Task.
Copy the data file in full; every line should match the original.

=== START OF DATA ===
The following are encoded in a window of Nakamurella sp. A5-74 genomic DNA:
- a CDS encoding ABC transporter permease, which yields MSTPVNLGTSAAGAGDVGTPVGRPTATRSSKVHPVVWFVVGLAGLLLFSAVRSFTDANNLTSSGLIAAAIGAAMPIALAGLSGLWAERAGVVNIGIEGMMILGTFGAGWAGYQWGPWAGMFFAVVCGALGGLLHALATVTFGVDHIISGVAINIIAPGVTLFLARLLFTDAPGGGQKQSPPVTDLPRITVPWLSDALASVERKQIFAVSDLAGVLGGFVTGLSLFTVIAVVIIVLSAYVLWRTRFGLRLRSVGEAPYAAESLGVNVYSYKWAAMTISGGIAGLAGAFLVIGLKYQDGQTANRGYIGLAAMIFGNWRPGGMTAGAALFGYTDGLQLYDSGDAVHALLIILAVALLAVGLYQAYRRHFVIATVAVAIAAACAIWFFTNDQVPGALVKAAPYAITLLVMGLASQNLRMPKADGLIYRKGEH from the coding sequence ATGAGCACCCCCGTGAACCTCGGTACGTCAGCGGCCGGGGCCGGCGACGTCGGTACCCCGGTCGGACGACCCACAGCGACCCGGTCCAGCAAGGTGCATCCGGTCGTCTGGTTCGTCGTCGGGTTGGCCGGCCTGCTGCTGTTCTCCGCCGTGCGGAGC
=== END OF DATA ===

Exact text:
The following are encoded in a window of Nakamurella sp. A5-74 genomic DNA:
- a CDS encoding ABC transporter permease, which yields MSTPVNLGTSAAGAGDVGTPVGRPTATRSSKVHPVVWFVVGLAGLLLFSAVRSFTDANNLTSSGLIAAAIGAAMPIALAGLSGLWAERAGVVNIGIEGMMILGTFGAGWAGYQWGPWAGMFFAVVCGALGGLLHALATVTFGVDHIISGVAINIIAPGVTLFLARLLFTDAPGGGQKQSPPVTDLPRITVPWLSDALASVERKQIFAVSDLAGVLGGFVTGLSLFTVIAVVIIVLSAYVLWRTRFGLRLRSVGEAPYAAESLGVNVYSYKWAAMTISGGIAGLAGAFLVIGLKYQDGQTANRGYIGLAAMIFGNWRPGGMTAGAALFGYTDGLQLYDSGDAVHALLIILAVALLAVGLYQAYRRHFVIATVAVAIAAACAIWFFTNDQVPGALVKAAPYAITLLVMGLASQNLRMPKADGLIYRKGEH from the coding sequence ATGAGCACCCCCGTGAACCTCGGTACGTCAGCGGCCGGGGCCGGCGACGTCGGTACCCCGGTCGGACGACCCACAGCGACCCGGTCCAGCAAGGTGCATCCGGTCGTCTGGTTCGTCGTCGGGTTGGCCGGCCTGCTGCTGTTCTCCGCCGTGCGGAGC